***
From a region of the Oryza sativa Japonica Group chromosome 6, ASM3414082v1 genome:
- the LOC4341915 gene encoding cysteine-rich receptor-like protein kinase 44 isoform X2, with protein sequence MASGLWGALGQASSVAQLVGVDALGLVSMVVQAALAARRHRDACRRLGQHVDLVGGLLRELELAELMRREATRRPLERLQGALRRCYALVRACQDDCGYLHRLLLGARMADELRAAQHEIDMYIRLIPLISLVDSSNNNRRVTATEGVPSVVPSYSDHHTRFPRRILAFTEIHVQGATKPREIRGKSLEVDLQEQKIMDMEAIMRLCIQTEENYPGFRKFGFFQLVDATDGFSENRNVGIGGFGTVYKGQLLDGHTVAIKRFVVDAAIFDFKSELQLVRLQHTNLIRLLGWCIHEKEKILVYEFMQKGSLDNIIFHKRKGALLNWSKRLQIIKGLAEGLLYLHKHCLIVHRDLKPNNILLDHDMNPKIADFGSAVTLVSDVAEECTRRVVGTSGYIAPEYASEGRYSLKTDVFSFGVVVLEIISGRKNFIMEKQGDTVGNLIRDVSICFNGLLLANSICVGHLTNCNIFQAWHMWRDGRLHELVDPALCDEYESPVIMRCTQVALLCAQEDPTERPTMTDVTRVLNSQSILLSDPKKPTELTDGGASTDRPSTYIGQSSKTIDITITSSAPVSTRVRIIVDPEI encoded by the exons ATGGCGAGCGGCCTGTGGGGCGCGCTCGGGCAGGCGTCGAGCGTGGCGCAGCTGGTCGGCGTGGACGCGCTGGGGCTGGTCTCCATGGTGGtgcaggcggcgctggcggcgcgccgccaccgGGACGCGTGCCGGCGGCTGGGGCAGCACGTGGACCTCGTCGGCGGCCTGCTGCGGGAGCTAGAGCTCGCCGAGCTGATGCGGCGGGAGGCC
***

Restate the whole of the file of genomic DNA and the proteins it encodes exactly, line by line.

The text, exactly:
From a region of the Oryza sativa Japonica Group chromosome 6, ASM3414082v1 genome:
- the LOC4341915 gene encoding cysteine-rich receptor-like protein kinase 44 isoform X2, with protein sequence MASGLWGALGQASSVAQLVGVDALGLVSMVVQAALAARRHRDACRRLGQHVDLVGGLLRELELAELMRREATRRPLERLQGALRRCYALVRACQDDCGYLHRLLLGARMADELRAAQHEIDMYIRLIPLISLVDSSNNNRRVTATEGVPSVVPSYSDHHTRFPRRILAFTEIHVQGATKPREIRGKSLEVDLQEQKIMDMEAIMRLCIQTEENYPGFRKFGFFQLVDATDGFSENRNVGIGGFGTVYKGQLLDGHTVAIKRFVVDAAIFDFKSELQLVRLQHTNLIRLLGWCIHEKEKILVYEFMQKGSLDNIIFHKRKGALLNWSKRLQIIKGLAEGLLYLHKHCLIVHRDLKPNNILLDHDMNPKIADFGSAVTLVSDVAEECTRRVVGTSGYIAPEYASEGRYSLKTDVFSFGVVVLEIISGRKNFIMEKQGDTVGNLIRDVSICFNGLLLANSICVGHLTNCNIFQAWHMWRDGRLHELVDPALCDEYESPVIMRCTQVALLCAQEDPTERPTMTDVTRVLNSQSILLSDPKKPTELTDGGASTDRPSTYIGQSSKTIDITITSSAPVSTRVRIIVDPEI encoded by the exons ATGGCGAGCGGCCTGTGGGGCGCGCTCGGGCAGGCGTCGAGCGTGGCGCAGCTGGTCGGCGTGGACGCGCTGGGGCTGGTCTCCATGGTGGtgcaggcggcgctggcggcgcgccgccaccgGGACGCGTGCCGGCGGCTGGGGCAGCACGTGGACCTCGTCGGCGGCCTGCTGCGGGAGCTAGAGCTCGCCGAGCTGATGCGGCGGGAGGCC